The Eimeria species affecting brown kiwi : host-parasite interactions and conservation implications : a thesis presented in partial fulfilment of the requirements for the degree of Master of Science in Conservation Biology at Massey University, Manawatu, New Zealand

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Brown kiwi (Apteryx mantelli) are a threatened flightless nocturnal ratite endemic to New Zealand. The conservation of this species currently utilises a recovery programme known as ‘Operation Nest Egg’ (ONE) to increase numbers of brown kiwi in the wild. However, ONE results in a high density of immunologically naïve kiwi being housed in semi-captive conditions with the potential to result in significant morbidity, and occasionally mortality, from coccidiosis caused by multiple species of Eimeria. The aim of this research was to describe any circadian variation in oocyst shedding occurring for the Eimeria spp. affecting brown kiwi. Dropping samples were collected from brown kiwi at an ONE site using video surveillance to determine the time of excrement. Oocyst counts were carried out on these droppings and analysed in relation to the time of excrement and the days since the most recent toltrazuril application. The results show that two of the Eimeria spp. affecting brown kiwi exhibit circadian variation in oocysts shedding. Oocyst counts for each of the one hour time slots starting at 3am, 4am, 5am and 6am were significantly (p<0.05) higher than each of the time slots starting at 8pm, 9pm, 10pm and 11pm. This indicates that peak oocyst shedding occurs between 3am and 7am, with few or no oocysts shed between 8pm and 12pm. The results also suggest high prevalence and abundance of Eimeria spp. oocysts in the droppings, with 91% of samples from during peak shedding being positive for Eimeria spp., despite recent toltrazuril administration. These findings have several important implications for the conservation of brown kiwi. The reported circadian variation may affect the accuracy of coccidia testing and provides insight into the evolution of this adaptive trait in coccidia. The apparent lack of efficacy of toltrazuril may have management implications and requires further research. The results of this research increase our understanding of the biology of the Eimeria spp. affecting brown kiwi. Continuing to improve our understanding of host-parasite interactions is vital to enable effective disease management in order to reduce the detrimental impact of coccidia on ONE and ensure the ongoing success and sustainability of this important conservation programme.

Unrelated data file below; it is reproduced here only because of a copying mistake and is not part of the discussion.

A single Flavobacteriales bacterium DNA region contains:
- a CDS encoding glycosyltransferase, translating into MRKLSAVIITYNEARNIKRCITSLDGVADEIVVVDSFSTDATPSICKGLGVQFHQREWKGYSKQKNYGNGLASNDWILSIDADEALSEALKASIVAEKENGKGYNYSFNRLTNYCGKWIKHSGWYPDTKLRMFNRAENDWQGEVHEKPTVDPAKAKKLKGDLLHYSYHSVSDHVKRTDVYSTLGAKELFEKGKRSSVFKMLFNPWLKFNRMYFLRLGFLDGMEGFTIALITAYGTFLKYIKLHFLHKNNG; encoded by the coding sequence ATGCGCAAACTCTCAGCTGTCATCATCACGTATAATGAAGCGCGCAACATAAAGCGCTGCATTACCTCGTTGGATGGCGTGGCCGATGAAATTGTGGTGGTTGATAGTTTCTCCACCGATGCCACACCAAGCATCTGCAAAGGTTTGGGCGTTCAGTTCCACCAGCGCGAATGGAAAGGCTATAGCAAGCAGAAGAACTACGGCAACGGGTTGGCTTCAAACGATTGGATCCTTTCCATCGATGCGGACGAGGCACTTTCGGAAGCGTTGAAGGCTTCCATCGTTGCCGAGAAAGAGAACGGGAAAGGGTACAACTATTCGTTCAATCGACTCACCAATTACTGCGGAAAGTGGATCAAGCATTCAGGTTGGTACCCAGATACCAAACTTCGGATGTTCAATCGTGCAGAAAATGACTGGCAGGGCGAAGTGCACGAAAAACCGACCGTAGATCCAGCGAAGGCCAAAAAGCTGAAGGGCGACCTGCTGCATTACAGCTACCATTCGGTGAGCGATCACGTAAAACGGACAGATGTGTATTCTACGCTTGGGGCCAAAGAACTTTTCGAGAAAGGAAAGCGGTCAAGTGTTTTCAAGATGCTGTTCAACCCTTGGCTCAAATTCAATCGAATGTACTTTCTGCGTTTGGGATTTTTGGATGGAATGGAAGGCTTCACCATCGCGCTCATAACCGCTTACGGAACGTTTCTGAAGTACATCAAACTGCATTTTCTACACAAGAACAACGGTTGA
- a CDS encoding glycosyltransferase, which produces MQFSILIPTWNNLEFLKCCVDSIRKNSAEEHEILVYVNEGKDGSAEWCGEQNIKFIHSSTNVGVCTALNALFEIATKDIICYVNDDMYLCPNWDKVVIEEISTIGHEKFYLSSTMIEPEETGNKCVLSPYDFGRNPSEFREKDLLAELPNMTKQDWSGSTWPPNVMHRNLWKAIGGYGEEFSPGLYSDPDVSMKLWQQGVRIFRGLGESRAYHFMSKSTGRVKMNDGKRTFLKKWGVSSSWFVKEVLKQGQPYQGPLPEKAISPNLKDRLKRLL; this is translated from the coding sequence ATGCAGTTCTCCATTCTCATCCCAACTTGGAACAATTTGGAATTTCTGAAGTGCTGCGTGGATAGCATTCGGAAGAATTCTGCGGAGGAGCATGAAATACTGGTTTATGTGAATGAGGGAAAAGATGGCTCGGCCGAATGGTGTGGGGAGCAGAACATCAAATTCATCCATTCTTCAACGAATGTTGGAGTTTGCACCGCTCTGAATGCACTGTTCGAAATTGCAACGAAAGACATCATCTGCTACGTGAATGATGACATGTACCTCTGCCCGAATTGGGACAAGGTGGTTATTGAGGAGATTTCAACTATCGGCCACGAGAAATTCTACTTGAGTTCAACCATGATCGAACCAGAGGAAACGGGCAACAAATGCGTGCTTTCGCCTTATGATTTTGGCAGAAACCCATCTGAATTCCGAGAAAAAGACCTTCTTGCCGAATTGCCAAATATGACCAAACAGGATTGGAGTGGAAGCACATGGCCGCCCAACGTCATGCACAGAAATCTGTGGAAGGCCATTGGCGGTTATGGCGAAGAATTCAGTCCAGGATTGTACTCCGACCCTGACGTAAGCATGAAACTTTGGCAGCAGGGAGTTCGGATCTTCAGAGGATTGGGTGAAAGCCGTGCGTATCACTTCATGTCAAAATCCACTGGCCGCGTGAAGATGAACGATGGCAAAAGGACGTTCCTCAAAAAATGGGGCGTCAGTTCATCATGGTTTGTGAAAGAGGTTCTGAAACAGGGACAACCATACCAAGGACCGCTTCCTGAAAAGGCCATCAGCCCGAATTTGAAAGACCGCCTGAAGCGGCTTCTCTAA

This thesis comprises published works. Due to copyright restriction they are not included here but can be accessed from the publisher: Taylor H. S, Morgan, K. J., Pomroy, W. E., McInnes, K., & Lopez-Villalobos, N. (2018, September 1). The circadian variation of oocyst shedding of Eimeria spp. affecting brown kiwi (Apteryx mantelli). Parasitology Research, 117(9), 2997-3001. doi:10.1007/s00436-018-5945-0 Taylor H. S, Morgan, K. J., Pomroy, W. E., & McInnes, K. (2019, March 1). Apparent lack of efficacy of toltrazuril against Eimeria species affecting brown kiwi (Apteryx mantelli) at a captive rearing facility. New Zealand Veterinary Journal, 67(2), 101-104. doi:10.1080/00480169.2018.1541425
Kiwis disease treatment, Kiwi parasite control, Eimeria, Coccidiosis in animals, Brown kiwi conservation, Operation Nest Egg (Program)